I just finished my GCSEs at The Cathedral School Llandaff this summer and I can safely say that of the 67 students in our year, nobody took more than 11 subjects. We are a private school at that.
    Thank you so much for your response, that's a really helpful insight. I still have quite a bit of time to decide over the summer and the first part of the autumn term but I like to plan things out so I don't make a rushed, un-informed decision! I will definitely take into consideration your advice and will let you know what my final decision is; as long as the option boxes will allow me to, I would really like to take the subjects you suggest as in perspective, I think they will be the most useful to me :-)
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    Just a few comments from me, I've finished my GCSEs, not in Wales though, so i don't know much about the welsh bacc.
    ICT is different from computing. You don't do any coding or algorithms or any interesting stuff in general. ICT is just spreadsheets, microsoft office, **** like that. No respectable employer looks for ICT GCSE (or any GCSE for that matter apart from English or Maths). Most computer literate teenagers would already have the skills that are taught in ICT, and the rest is just theory which is just a bit obvious and isn't very helpful in isolation. Computing is different though, which I would recommend. So overall, especially considering you have 14, I would say drop ICT.
    After that, I would say Sociology is also a subject which you know, is kinda not great at GCSE level. You may find it interesting but in terms of an actual subject which you'll have to sit exams in. It's a bit wishy washy.
    For GCSEs, I avoided picking as many "open-essay" writing subjects as possible, because you can't really revise properly for them in the same way as you can for say, maths. For GCSE level options, your priorities are as follows:
    1.Subjects that you need to take for your A Level choices
    2.Subjects that have the easiest to revise for exams that will give you the least stress (unless you hate/dislike that subject)
    3. Subjects that you like.

    These may seem strange and disagreeable to a lot of you, but this is me being honest, after having finishing GCSEs, what the priotities should be. No one cares about which subjects you take for GCSE. GCSEs are just a springboard to A Levels and that's it. The highest point where your GCSE will be looked at are unis, and even they only look at the number of each grade or just English and Maths, rather than what you actually took. You really just want to minimise your stress at GCSEs, that's it. Pick the subjects with easy to revise for exams and will give you the highest grades.
    Languages are great (I did 3 foreign language GCSEs, none native). You learn the words and phrases you need to know and memorise them. For my GCSEs, it was great because our writing and speaking was coursework so that could be prepared in advance. For you guys it's different as you only get told the task 10 minutes in advance.
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    (Original post by Dench,x,Kid)
    Just a few comments from me, I've finished my GCSEs, not in Wales though, so i don't know much about the welsh bacc.
    ICT is different from computing. You don't do any coding or algorithms or any interesting stuff in general. ICT is just spreadsheets, microsoft office, **** like that. No respectable employer looks for ICT GCSE (or any GCSE for that matter apart from English or Maths). Most computer literate teenagers would already have the skills that are taught in ICT, and the rest is just theory which is just a bit obvious and isn't very helpful in isolation. Computing is different though, which I would recommend. So overall, especially considering you have 14, I would say drop ICT.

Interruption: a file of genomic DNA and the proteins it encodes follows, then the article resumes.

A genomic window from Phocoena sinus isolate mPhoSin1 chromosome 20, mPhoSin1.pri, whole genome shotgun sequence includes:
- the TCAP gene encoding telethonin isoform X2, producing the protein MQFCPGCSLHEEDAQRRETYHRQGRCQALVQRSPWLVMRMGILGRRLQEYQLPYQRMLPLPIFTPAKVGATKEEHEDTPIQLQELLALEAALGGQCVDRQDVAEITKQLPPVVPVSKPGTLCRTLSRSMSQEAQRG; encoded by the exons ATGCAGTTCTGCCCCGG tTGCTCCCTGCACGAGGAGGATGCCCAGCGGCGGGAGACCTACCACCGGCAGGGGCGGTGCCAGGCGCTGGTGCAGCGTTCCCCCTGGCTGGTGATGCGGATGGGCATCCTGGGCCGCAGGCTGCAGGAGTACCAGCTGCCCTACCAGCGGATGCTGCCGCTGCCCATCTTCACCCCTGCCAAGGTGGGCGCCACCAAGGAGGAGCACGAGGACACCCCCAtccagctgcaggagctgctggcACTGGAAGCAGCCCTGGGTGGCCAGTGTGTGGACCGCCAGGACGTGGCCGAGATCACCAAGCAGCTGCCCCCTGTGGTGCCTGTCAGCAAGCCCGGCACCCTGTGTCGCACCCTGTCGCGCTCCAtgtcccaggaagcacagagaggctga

After that, I would say Sociology is also a subject which you know, is kinda not great at GCSE level. You may find it interesting but in terms of an actual subject which you'll have to sit exams in. It's a bit wishy washy.
    For GCSEs, I avoided picking as many "open-essay" writing subjects as possible, because you can't really revise properly for them in the same way as you can for say, maths. For GCSE level options, your priorities are as follows:
    1.Subjects that you need to take for your A Level choices
    2.Subjects that have the easiest to revise for exams that will give you the least stress (unless you hate/dislike that subject)
    3. Subjects that you like.

    These may seem strange and disagreeable to a lot of you, but this is me being honest, after having finishing GCSEs, what the priotities should be. No one cares about which subjects you take for GCSE. GCSEs are just a springboard to A Levels and that's it. The highest point where your GCSE will be looked at are unis, and even they only look at the number of each grade or just English and Maths, rather than what you actually took. You really just want to minimise your stress at GCSEs, that's it. Pick the subjects with easy to revise for exams and will give you the highest grades.
    Languages are great (I did 3 foreign language GCSEs, none native). You learn the words and phrases you need to know and memorise them. For my GCSEs, it was great because our writing and speaking was coursework so that could be prepared in advance. For you guys it's different as you only get told the task 10 minutes in advance.
    Thank you for your response, it's really interesting to hear your perspective.

    With regards to ICT, there is no GCSE course in computing at my school unfortunately. I would love to become an e-commerce manager, since I have a blog already, and feel ICT would be useful for this career path. Please let me know if you have a different opinion on this, as there are no qualifications you require to become an e-commerce manager, so not sure if it would be worth taking ICT, as much as I enjoy it.

    I'm really surprised regarding Sociology; when my mum took this for GCSE, it was quite complex and was viewed as a 'respectable' GCSE. Thanks for informing me of this, I may just decide to take politics for A Level instead.

    Again, thank you for the advice, it's really helpful. I will definitely take into consideration what you've said and perhaps substitute a few essay orientated GCSEs for more knowledge based subjects, as I feel this may ease the pressure for me too :-)